2017 Fiscal Year State Budget, NC Budget and Tax Center

Highlights of Higher Education budgets in the joint budget agreement

Under the joint budget, state support for higher education – the UNC System and Community College System – fails to ensure that adequate resources are available to provide quality education services to the more than 400,000 students enrolled in public colleges and universities across the state.

The joint budget includes a new fixed-tuition payment option that would guarantee that tuition does not increase during a specified time period for future students attending public four-year universities within the UNC System. The joint budget also limits the amount of revenue raised through student fees at public four-year universities each year. While these actions aim to address the cost of college, they fail to ensure that North Carolina’s four-year public universities have the resources required to ensure quality education services.

Steady erosion of state support for higher education in recent years has played a direct role in the increasing cost of college in North Carolina. Tuition at community colleges has increased by 81 percent since 2009. At public four-year universities, state funding per student remains more than 15 percent below its 2008 pre-recession level when adjusted for inflation – equating to hundreds of millions of dollars in funding cuts. This pressing reality is unaddressed in the joint budget negotiated by lawmakers.

Highlights from the joint budget for higher education: Read more

2017 Fiscal Year State Budget, NC Budget and Tax Center

First look at the Health and Human Services Budget in the joint budget agreement

The joint budget relies on two particular sources of dollars for narrow expansions to targeted programs and services that promote the health and well-being of North Carolinians through Health and Human Services. The first is the $318 million reduction in Medicaid that   is largely due to projections that suggested the demand for Medicaid services would grow even beyond what has been experienced in recessionary periods, as NC Health News reports.  The second is an increased use of federal funds through available block grants to expand access to programs like child care, which limits the state commitment to fund these programs.

Here are a few of the key items in the HHS budget: Read more

2017 Fiscal Year State Budget, NC Budget and Tax Center

Follow the Money: How the joint budget is funded

Last night, the House and Senate held a press conference, and they subsequently released their joint budget agreement, which will be voted on over the next week or so in both chambers.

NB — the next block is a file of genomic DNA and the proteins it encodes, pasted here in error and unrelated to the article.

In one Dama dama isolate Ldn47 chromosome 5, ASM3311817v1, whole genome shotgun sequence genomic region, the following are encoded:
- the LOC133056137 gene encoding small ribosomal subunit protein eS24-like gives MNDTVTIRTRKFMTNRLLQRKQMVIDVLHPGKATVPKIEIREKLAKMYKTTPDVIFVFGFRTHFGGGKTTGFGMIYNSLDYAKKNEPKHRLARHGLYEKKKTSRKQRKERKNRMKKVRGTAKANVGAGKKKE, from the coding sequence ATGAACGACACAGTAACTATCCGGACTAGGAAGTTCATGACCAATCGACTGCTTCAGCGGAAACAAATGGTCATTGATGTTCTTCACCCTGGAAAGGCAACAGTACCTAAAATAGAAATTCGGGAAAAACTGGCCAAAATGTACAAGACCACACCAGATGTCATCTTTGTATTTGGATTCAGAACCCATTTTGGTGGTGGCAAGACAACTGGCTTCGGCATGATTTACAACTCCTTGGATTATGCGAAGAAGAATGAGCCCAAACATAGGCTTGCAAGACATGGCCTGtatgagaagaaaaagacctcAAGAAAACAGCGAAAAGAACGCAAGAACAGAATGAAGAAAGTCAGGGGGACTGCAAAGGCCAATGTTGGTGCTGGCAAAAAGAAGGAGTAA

The final budget holds to the rigid formula of population plus inflation, spending only $22.3 billion to operate core public services, as well as meet the needs of a growing state population undergoing significant demographic shifts and the persistent challenges in ensuring that every community has access to opportunity. This spending level is a mere 2.8 percent above spending for the current fiscal years and does not reflect the actual needs of North Carolina. Opportunity exists to invest in North Carolina to meet those challenges and pursue every opportunity for greater success and well-being; however, policymakers have instead chosen to reduce the state’s collective commitment bringing state spending to 4.14 percent relative to the size of the economy, well below the historic average of 6 percent.

Lawmakers are relying on a largely disproven theory that cutting public spending and reducing taxes for the wealthy and profitable corporations will deliver improved economic outcomes for all North Carolinians. Some point to the state’s apparent recovery, which mimics the overall national recovery, but lawmakers have failed to address the fact that wages aren’t recovering for everyday North Carolinians, there aren’t jobs for everyone who wants to work in the majority of North Carolina counties, and there is persistently high poverty in urban and rural communities alike.

Our leaders’ loyalty to severe budget constraint and lopsided tax cuts, which primarily benefit profitable corporations and the wealthy, are making it impossible for them to meet the needs of communities and families across the state. And as research and prior experience shows, this tax-cut, disinvestment approach will not deliver the economic gains they promise. It diminishes the ability of the state to pursue the investments that do deliver returns to the broader economy: preparing every child for kindergarten, increasing post-secondary attainment of the workforce, and targeting investments in main streets and small business development in struggling areas, for example.